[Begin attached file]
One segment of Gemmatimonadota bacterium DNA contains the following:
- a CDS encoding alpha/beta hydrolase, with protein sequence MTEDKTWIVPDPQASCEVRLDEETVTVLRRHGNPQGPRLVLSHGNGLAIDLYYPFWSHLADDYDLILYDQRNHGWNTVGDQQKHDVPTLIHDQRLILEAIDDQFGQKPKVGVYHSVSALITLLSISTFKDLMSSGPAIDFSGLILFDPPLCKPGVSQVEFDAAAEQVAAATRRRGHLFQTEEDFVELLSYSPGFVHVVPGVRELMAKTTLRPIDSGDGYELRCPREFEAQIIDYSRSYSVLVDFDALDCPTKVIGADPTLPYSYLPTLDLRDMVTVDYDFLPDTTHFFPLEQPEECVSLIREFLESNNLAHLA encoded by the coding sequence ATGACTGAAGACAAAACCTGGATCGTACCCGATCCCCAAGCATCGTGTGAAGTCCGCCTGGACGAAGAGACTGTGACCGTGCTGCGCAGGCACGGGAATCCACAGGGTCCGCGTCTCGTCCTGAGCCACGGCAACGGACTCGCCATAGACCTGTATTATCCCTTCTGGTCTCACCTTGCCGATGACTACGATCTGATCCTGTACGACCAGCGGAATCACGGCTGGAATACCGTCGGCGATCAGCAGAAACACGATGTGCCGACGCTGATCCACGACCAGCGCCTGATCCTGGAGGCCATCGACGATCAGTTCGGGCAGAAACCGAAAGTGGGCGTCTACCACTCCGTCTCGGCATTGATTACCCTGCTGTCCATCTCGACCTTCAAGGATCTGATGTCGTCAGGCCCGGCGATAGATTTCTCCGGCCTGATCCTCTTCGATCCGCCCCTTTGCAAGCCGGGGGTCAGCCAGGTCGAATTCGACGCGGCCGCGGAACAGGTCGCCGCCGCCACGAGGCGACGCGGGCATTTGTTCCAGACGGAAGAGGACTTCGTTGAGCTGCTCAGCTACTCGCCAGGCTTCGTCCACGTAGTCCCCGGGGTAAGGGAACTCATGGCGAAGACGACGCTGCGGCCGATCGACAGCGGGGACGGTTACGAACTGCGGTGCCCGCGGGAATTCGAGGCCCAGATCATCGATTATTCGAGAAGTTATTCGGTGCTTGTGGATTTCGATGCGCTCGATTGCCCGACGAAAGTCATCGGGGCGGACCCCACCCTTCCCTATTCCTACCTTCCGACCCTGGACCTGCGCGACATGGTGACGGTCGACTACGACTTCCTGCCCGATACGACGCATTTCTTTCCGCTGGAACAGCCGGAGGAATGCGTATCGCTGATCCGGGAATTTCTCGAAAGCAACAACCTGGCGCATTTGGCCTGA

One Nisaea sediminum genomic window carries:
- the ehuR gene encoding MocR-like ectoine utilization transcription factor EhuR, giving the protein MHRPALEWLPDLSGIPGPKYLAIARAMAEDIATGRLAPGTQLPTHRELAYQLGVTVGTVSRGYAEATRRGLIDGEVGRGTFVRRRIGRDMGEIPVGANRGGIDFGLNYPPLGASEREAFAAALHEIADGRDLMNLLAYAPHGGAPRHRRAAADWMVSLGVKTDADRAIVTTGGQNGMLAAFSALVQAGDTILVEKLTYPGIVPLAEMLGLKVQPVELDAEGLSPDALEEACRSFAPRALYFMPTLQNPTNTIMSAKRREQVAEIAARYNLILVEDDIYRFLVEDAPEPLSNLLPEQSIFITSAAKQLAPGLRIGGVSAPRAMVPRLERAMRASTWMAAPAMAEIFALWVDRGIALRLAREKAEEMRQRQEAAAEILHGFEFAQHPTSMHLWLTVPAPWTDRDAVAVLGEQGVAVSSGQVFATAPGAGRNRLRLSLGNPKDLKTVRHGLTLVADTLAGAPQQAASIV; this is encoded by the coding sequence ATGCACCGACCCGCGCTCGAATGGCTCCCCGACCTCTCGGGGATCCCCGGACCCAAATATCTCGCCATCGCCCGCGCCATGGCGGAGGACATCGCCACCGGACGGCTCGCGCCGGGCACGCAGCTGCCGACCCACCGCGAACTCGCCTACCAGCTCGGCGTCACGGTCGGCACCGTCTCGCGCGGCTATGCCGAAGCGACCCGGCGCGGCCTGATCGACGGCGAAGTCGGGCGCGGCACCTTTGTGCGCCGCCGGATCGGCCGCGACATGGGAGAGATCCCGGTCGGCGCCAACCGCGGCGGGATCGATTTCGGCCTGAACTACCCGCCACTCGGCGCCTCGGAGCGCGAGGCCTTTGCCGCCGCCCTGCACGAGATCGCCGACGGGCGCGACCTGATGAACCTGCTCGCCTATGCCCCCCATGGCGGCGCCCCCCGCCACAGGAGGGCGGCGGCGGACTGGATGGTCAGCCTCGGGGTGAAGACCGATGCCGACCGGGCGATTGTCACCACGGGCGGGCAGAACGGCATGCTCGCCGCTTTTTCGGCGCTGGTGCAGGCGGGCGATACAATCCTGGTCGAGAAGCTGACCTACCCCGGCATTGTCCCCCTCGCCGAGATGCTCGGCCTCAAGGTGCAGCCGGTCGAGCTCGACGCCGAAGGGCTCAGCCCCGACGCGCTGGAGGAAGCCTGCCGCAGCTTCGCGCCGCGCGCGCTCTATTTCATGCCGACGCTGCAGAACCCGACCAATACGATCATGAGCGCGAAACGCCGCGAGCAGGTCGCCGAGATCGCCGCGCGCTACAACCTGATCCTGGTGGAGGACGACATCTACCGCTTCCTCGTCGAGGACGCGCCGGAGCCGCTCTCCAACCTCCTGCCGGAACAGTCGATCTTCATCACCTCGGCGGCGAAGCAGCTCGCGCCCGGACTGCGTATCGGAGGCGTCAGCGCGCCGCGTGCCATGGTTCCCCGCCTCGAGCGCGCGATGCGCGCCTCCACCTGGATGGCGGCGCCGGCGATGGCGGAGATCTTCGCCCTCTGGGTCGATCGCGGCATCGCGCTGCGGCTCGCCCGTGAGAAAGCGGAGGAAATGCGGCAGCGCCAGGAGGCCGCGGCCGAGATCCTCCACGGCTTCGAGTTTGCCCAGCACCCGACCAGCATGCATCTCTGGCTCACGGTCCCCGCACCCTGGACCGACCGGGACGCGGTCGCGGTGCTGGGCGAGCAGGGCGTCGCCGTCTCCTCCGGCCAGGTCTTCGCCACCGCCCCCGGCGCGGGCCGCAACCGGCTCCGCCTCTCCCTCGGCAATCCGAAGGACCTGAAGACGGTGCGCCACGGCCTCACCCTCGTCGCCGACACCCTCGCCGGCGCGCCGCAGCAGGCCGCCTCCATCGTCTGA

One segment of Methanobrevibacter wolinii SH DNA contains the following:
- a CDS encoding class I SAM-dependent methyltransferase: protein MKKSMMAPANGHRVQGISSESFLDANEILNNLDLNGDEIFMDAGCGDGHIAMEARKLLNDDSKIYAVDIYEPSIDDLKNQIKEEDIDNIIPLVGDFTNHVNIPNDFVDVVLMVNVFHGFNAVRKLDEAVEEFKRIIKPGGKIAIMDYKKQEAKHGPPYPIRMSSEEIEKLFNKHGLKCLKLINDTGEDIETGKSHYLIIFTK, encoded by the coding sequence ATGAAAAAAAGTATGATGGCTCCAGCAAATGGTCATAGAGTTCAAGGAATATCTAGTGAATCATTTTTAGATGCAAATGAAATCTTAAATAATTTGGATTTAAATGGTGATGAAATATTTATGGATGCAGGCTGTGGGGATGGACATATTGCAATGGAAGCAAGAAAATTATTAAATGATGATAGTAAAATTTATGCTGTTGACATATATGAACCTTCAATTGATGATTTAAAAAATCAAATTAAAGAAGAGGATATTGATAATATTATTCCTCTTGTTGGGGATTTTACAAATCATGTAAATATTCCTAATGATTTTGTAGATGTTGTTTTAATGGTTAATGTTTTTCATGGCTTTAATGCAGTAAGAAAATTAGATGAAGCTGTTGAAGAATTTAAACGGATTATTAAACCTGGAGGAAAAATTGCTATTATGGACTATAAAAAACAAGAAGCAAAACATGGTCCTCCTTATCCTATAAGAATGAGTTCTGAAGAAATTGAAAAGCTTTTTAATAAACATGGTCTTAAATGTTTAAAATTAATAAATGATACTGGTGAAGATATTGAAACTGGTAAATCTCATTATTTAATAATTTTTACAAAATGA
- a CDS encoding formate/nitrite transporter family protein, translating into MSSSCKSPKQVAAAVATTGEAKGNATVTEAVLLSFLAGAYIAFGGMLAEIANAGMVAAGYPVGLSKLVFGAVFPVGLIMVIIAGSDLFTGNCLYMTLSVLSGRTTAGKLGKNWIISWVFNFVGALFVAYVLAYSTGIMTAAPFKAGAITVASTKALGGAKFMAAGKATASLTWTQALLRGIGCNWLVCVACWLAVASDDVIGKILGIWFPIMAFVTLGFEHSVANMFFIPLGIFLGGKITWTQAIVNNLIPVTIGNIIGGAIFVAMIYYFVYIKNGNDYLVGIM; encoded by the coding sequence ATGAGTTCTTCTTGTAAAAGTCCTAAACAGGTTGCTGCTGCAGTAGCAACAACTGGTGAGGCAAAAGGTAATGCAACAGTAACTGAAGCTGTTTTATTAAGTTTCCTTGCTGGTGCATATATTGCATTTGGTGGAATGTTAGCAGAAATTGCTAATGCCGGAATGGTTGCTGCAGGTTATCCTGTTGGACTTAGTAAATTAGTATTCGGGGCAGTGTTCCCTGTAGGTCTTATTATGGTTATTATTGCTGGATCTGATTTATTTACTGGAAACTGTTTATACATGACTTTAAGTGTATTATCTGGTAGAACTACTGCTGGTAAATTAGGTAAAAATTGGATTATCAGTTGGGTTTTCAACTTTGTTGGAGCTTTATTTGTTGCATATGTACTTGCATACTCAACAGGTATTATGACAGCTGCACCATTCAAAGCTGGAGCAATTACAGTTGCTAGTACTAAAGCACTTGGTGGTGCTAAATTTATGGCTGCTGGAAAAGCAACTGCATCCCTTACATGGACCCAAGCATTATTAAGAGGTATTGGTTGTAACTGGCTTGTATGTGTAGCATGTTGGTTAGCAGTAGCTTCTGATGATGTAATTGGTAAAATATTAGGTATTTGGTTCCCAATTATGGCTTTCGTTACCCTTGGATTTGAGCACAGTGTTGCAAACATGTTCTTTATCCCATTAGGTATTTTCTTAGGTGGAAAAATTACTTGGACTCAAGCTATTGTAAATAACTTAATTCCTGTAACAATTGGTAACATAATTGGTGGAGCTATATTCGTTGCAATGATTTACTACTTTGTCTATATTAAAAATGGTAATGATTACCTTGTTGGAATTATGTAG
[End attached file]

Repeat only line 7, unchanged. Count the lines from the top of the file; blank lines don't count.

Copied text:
- a CDS encoding formate/nitrite transporter family protein, translating into MSSSCKSPKQVAAAVATTGEAKGNATVTEAVLLSFLAGAYIAFGGMLAEIANAGMVAAGYPVGLSKLVFGAVFPVGLIMVIIAGSDLFTGNCLYMTLSVLSGRTTAGKLGKNWIISWVFNFVGALFVAYVLAYSTGIMTAAPFKAGAITVASTKALGGAKFMAAGKATASLTWTQALLRGIGCNWLVCVACWLAVASDDVIGKILGIWFPIMAFVTLGFEHSVANMFFIPLGIFLGGKITWTQAIVNNLIPVTIGNIIGGAIFVAMIYYFVYIKNGNDYLVGIM; encoded by the coding sequence ATGAGTTCTTCTTGTAAAAGTCCTAAACAGGTTGCTGCTGCAGTAGCAACAACTGGTGAGGCAAAAGGTAATGCAACAGTAACTGAAGCTGTTTTATTAAGTTTCCTTGCTGGTGCATATATTGCATTTGGTGGAATGTTAGCAGAAATTGCTAATGCCGGAATGGTTGCTGCAGGTTATCCTGTTGGACTTAGTAAATTAGTATTCGGGGCAGTGTTCCCTGTAGGTCTTATTATGGTTATTATTGCTGGATCTGATTTATTTACTGGAAACTGTTTATACATGACTTTAAGTGTATTATCTGGTAGAACTACTGCTGGTAAATTAGGTAAAAATTGGATTATCAGTTGGGTTTTCAACTTTGTTGGAGCTTTATTTGTTGCATATGTACTTGCATACTCAACAGGTATTATGACAGCTGCACCATTCAAAGCTGGAGCAATTACAGTTGCTAGTACTAAAGCACTTGGTGGTGCTAAATTTATGGCTGCTGGAAAAGCAACTGCATCCCTTACATGGACCCAAGCATTATTAAGAGGTATTGGTTGTAACTGGCTTGTATGTGTAGCATGTTGGTTAGCAGTAGCTTCTGATGATGTAATTGGTAAAATATTAGGTATTTGGTTCCCAATTATGGCTTTCGTTACCCTTGGATTTGAGCACAGTGTTGCAAACATGTTCTTTATCCCATTAGGTATTTTCTTAGGTGGAAAAATTACTTGGACTCAAGCTATTGTAAATAACTTAATTCCTGTAACAATTGGTAACATAATTGGTGGAGCTATATTCGTTGCAATGATTTACTACTTTGTCTATATTAAAAATGGTAATGATTACCTTGTTGGAATTATGTAG